Drink 6

What I do not know of course is whether this gentleman only drank from his bidon while riding, or also had other drinks during rest stops.

Whatever the case, the answer to the question is clear – or not, depending on how you look at it.  The amount a cyclist needs to drink to stay adequately hydrated is a very personal thing.  As pointed out by Stacy Sims, our body type – our height, weight, and a gendered predisposition to muscle or fat – will have an impact on the amount of fluid we require.

The environment at ride time is also a major determinant of how much you need to drink.  I have ridden 60 to 80km on just one bidon.  But that was in the cool of a Netherlands spring day.  There is no way I could have survived on just two bidons in the heat of last Sunday.

So while there are guidelines, they may not apply to you as a unique individual, and to the conditions at the time you are riding.

Your starting level of hydration is likely to be important. If you start a race already partially dehydrated, then the amount you need to drink to satisfy thirst and prevent performance declines will likely be greater.

Which prompts the question of when to drink?

The Google consensus is to sip on 500 to 750 ml / 17 to 25 fl oz of isotonic (see below) carbohydrate sports fuel in the two hours before a long ride to ensure optimal hydration and fully stocked up energy reserves.

Then, during the ride, the key point to remember is not to wait until you’re thirsty to start drinking.  Drink little and often right from the start, even if you don’t feel thirsty yet.  If you are feeling thirsty, you are already dehydrated.  Aim to take two or three good sized gulps from your bidon every ten to fifteen minutes right from the moment you roll off. Read more at Hydration on the Bike

Finally, don’t forget to continue drinking after the ride is over.  Even if you drink regularly during the ride, you will still likely be dehydrated at the end.  You will need to replace that lost fluid and electrolytes.  I drank another 1.5 liters / 51 fl oz within an hour of finishing the BCG Tour ride back to Kajang.  And more until I went to bed that night.

A final point to make is that it is possible to over-hydrate.  Drinking too much can lead to hyponatremia, which is a dangerously low level of sodium in the blood.  It is some consolation to know that you really have to work at it to drink too much.  Most people can process about a liter or so per hour.  That is 1.6 bidons per hour.

The 5.5 liters / 186 fl oz I drank last Sunday sounds like a lot.  But the total ride duration was just over six hours.  So I drank about a liter an hour, including a 900ml / 30 fl oz bottle of chocolate milk that I finished in one sitting.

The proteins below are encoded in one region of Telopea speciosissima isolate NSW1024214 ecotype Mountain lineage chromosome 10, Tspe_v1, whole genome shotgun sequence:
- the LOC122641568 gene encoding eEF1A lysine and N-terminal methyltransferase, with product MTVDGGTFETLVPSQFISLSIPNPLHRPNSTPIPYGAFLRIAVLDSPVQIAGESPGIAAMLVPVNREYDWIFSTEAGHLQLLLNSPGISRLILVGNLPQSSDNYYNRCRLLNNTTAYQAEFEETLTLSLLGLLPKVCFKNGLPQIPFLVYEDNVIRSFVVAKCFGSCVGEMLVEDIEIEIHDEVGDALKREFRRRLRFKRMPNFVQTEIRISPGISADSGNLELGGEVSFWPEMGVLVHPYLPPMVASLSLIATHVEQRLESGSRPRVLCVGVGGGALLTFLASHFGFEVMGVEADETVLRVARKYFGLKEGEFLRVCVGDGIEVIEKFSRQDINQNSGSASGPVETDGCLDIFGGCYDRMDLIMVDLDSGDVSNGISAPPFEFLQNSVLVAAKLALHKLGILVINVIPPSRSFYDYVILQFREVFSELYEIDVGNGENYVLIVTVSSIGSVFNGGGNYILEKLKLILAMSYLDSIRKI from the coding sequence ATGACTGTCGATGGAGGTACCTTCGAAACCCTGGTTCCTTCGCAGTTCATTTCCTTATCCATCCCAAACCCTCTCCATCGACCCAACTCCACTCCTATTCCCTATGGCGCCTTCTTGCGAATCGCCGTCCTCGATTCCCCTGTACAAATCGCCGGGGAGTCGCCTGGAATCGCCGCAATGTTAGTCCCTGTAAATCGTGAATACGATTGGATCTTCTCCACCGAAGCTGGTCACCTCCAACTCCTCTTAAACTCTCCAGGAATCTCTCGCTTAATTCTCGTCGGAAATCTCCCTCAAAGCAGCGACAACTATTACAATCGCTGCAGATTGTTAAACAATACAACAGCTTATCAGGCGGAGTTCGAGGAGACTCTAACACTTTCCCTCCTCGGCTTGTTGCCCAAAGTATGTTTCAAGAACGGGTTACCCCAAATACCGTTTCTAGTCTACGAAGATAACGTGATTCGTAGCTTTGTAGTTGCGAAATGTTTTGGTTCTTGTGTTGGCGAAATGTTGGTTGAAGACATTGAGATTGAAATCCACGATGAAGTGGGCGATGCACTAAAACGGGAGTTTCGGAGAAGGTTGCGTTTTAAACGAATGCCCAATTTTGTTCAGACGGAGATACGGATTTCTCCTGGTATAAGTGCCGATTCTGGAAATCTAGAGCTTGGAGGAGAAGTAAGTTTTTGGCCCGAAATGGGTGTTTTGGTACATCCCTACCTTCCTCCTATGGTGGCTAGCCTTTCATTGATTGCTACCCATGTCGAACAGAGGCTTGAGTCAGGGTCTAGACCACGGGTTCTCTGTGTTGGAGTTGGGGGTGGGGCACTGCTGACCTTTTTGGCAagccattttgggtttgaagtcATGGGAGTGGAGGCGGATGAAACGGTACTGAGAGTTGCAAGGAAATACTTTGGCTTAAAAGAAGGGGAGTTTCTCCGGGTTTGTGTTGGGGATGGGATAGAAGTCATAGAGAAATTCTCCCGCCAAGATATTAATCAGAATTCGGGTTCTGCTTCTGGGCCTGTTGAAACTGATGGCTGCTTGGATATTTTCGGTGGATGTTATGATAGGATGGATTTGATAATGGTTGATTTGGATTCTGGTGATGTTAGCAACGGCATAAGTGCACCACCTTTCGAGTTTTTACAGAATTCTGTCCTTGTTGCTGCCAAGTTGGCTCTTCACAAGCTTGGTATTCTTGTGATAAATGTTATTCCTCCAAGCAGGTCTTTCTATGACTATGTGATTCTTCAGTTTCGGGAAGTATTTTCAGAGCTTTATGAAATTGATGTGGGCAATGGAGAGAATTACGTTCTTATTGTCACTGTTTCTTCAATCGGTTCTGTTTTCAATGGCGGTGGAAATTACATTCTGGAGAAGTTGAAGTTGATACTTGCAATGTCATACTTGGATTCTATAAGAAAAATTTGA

Still not drinking at the level of professional cyclists, who can go through 9 liters / 304 fl oz in the course of a six hour stage race.  Read more at Cycling in the Heat and Avoiding Dehydration

The takeaway for me is that when I am on my bicycle, particularly in the middle of the day, I should be drinking more than I do now.  I don’t think I have to worry about hyponatremia.

Hydration Banner 2

BCG Tour Kajang – Melaka – Kajang Day 2

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BCG Tour Kajang - Melaka - Kajang Banner 2

We were up, dressed and packed in time for a nasi lemak breakfast at 6:45am and the Day 2 briefing at 7:00am.

We all got started at 7:43am.  Pre-warned to pace ourselves because although the return route was 45km / 28mi shorter, it had more climbs, including a big one at KM78 / MI48.

Sure enough the terrain started rolling 3km / 2mi from the hotel, and it stayed lumpy all the way to Kajang.

BCG Tour Kajang - Melaka - Kajang Day 2 Elevation

The three of us had planned to break the ride into thirds, with a refreshment stop after 40km / 25mi and 80km / 50mi.  We knew early on that it was the right strategy for us.  The morning was extremely humid.  Despite the overcast skies, I was sweating profusely, and we had been riding for only thirty minutes.


We started looking for a likely place to stop when we had covered 35km / 22mi.


A few kilometers later we entered the small town of Kota, where we found a shop selling roti canai.  I drank two iced Milos in quick succession while waiting for my roti canai telur.  The roti wasn’t very good, so I had a third iced Milo.

Despite the so-so roti, the shop was crowded.  We had a long wait for our food.  We spent almost forty five minutes in Kota.  Fortunately we had shared a table with a gentleman who was waiting for his order of one dozen roti.  Which explains why we had to wait so long for our food.  He was an interesting person to chat with, so we didn’t mind the wait.

The downside of the long stop at Kota was that the sun got higher and higher in the sky as we sat in the shop.  It was going to be another scorching day.

BCG Tour Kajang - Melaka - Kajang Day 2 Sun

About an hour later, as we were on yet another climb north of Pedas, Leslie dropped his chain.  Which was an opportune reason to stop under the shade of the trees for a short rest.  I am glad that we did, because a short while later we were riding through the built-up areas of Senawang and Seremban.

Johan and Danial did a great job of making sure we all stayed on the correct route as we rode through the exit to Bandar Seremban Selatan, Rantau and Linggi.

Video courtesy of HW Wee

Roads seem extra-hot when surrounded by concrete.

Video courtesy of HW Wee